My first memories of computer and video games take me back to the 1980s and the Commodore 64 my brothers. Back then we played titles like Decathlon and Microprose Soccer together. I was only allowed to use the "bread box", as the C64 was affectionately known by its owners, when it was with me. But somehow I managed to remember the key commands for starting the games. "LOAD" * ", 8,1" says hello! And so I was able to play my favorite titles even when my brother wasn't there. As a small plug, however, I could neither read nor master the English language.

That's why I often blindly clicked through the game menus. And that is also related to my very first gamer confession, which I grudgingly told my brother back then: "Um. I did something wrong at Heart of Africa …" This confession caused a little scandal and a juicy lecture for little Olaf . Today I know that I somehow "overstored" the game and thus made the valuable copy unusable. And yet such blunders, wrong decisions and weird gaming habits run through the life of every gamer. It is not always easy to crack the boss at the highest level of difficulty, and it is even more rare that you have actually finished every classic. And so welcome to five confessions that you may know all too well yourself!





<img src = "https://www.gamesaktuell.de/screenshots/960x/2020/11/gestaendnisse04-pc-games.jpg" alt = "Not only very difficult games like Dark Souls or Nioh 2 have it all, Story adventures like The Last of Us Part 2 also have tough requirements, so why not reduce the level of difficulty and concentrate on the story?
& nbsp;”/>



It's not just difficult games like Dark Souls or Nioh 2 that are tough, story adventures like The Last of Us Part 2 also demand some tough demands. So why not turn down the level of difficulty and concentrate on the story?

Source: Moby Games




Missed classics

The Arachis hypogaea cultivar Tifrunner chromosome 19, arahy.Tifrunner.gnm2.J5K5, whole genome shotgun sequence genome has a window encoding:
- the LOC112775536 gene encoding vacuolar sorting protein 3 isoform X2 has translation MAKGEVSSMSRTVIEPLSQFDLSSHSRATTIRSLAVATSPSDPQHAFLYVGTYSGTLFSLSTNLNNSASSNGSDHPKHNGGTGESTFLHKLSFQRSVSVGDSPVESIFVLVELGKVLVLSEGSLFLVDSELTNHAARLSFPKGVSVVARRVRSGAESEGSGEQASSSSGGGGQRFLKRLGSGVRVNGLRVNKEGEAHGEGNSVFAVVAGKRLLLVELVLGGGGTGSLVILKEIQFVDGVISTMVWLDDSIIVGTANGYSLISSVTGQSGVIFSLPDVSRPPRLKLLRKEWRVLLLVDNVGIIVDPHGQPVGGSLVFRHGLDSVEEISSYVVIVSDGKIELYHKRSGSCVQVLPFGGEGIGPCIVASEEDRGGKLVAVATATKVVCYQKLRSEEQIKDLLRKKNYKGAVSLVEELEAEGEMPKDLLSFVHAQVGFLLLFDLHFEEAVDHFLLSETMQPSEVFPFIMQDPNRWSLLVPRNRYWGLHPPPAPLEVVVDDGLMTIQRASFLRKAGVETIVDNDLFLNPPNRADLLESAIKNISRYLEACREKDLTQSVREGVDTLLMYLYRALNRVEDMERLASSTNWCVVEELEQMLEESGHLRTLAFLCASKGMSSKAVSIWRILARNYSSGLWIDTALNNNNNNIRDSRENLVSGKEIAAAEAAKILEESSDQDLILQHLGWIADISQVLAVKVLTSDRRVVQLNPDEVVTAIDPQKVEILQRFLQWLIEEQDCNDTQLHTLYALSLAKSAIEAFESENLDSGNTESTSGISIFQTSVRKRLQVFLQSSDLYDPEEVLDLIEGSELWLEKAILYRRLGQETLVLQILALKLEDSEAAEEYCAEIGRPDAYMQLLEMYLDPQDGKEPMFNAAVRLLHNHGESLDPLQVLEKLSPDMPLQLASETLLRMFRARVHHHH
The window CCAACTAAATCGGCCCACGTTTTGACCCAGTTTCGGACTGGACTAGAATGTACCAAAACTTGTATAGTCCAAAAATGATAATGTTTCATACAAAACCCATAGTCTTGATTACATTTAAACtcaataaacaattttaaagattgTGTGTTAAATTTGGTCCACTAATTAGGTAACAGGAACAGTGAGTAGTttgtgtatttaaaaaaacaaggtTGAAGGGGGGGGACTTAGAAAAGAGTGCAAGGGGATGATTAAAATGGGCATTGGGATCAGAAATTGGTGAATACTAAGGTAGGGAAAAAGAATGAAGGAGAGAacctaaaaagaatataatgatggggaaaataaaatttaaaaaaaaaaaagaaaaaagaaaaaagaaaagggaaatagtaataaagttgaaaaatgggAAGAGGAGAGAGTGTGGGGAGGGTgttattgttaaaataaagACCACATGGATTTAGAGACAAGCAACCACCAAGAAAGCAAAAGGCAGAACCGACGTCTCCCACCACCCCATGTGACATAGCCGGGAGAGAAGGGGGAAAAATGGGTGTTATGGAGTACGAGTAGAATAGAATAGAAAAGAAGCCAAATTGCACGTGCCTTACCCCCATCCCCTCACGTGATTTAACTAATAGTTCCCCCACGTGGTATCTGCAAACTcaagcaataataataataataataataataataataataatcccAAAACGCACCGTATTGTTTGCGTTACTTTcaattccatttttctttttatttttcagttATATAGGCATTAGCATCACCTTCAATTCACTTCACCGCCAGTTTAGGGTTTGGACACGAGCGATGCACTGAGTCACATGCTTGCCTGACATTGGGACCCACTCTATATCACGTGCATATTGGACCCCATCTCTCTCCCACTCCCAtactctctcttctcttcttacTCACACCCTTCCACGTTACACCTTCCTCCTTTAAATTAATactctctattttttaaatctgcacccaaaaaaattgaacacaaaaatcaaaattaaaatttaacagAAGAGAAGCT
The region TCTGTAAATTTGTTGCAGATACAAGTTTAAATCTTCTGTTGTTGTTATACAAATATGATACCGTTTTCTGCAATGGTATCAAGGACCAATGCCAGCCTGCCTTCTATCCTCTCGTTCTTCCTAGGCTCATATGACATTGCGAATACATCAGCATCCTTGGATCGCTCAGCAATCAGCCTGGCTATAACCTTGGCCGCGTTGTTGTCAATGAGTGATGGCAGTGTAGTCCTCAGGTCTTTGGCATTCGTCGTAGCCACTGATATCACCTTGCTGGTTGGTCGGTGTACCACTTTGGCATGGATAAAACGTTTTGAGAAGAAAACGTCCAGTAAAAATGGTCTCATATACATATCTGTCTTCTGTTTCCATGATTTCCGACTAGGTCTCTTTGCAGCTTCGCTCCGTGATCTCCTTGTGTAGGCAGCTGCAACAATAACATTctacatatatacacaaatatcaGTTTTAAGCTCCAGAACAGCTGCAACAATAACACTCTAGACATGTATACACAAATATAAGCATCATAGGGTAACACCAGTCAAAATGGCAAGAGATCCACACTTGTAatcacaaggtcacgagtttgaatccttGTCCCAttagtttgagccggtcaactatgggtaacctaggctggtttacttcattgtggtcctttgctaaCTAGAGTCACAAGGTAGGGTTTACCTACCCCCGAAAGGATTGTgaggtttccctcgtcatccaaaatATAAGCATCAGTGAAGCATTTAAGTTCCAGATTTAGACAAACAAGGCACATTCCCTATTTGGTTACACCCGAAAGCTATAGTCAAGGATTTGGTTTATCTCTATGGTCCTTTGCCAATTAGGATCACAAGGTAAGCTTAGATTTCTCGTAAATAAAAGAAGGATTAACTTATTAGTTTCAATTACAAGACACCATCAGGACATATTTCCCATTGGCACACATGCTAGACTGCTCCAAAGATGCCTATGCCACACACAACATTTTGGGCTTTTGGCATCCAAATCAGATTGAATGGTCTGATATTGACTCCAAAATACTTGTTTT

How big is your "Pile of Shame" now? Maybe it's only two or three adventures, but it's probably a lot more. And now take a closer look at these titles. Are there any games that many of your friends really liked? Well, then you are like me! Because even if I've gambled through many, maybe even too many games in the course of my life, some classics fell by the wayside. For example, I only made up for the first Resident Evil as a remaster; the original Playstation flew out of my console in 1996. I had just expected something completely different from it than tank controls, key hunting and zombie groans. Also, for example, I have never played The Elder Scrolls 5: Skyrim as much as Bethesda's cult role-playing game actually deserved (in contrast to my colleague Benedikt, who is currently reading this text lovingly. Olaf, shame on you!) Game size is part of the life of a real gamer: after all, tastes are different and sometimes the games just don't suit personal preferences.






Have you played and liked all the great classics? In Olaf's case, Skyrim fell behind.



Have you played and liked all the great classics? In Olaf's case, Skyrim fell behind.

Source: Moby Games




Fall for the hype

As often as I missed acclaimed hits, a few times I was infected by the euphoria – and was bitterly punished for it. I confess: I bought Duke Nukem Forever in the expensive "Balls of Steel Edition" at the time. How so? Because I loved Duke Nukem 3D and I fell for the praises of Gearbox 'Randy Pitchford.
To this day the little Duke bust is on my desk and reminds me of this wrong decision. I knew then that Duke Nukem Forever was going to be a flop. But somehow I was gripped by a mixture of nostalgia and being a fan. I wanted to have the same fun with the Duke again as I did in 1996!

Well, that hope was dashed in no time. Unsuitable macho humor, long loading times with my Xbox 360 version and many other problems spoiled my joy. The hype had grabbed me and I felt pretty stupid after five or six hours with Duke Nukem Forever.

Shoot the sales!

Every year the Black Fridays, the Steam Sales and all kinds of other opportunities for game bargains beckon. And when I look specifically at the backlog of my Steam library, at first glance I discover a number of files. For example, there is still an almost untouched Divinity: Original Sin 2 lurking there, which I actually wanted to tackle in co-op. And especially smaller pleasure purchases such as Ghostcontrol Inc. or Skyhill dust here virtually.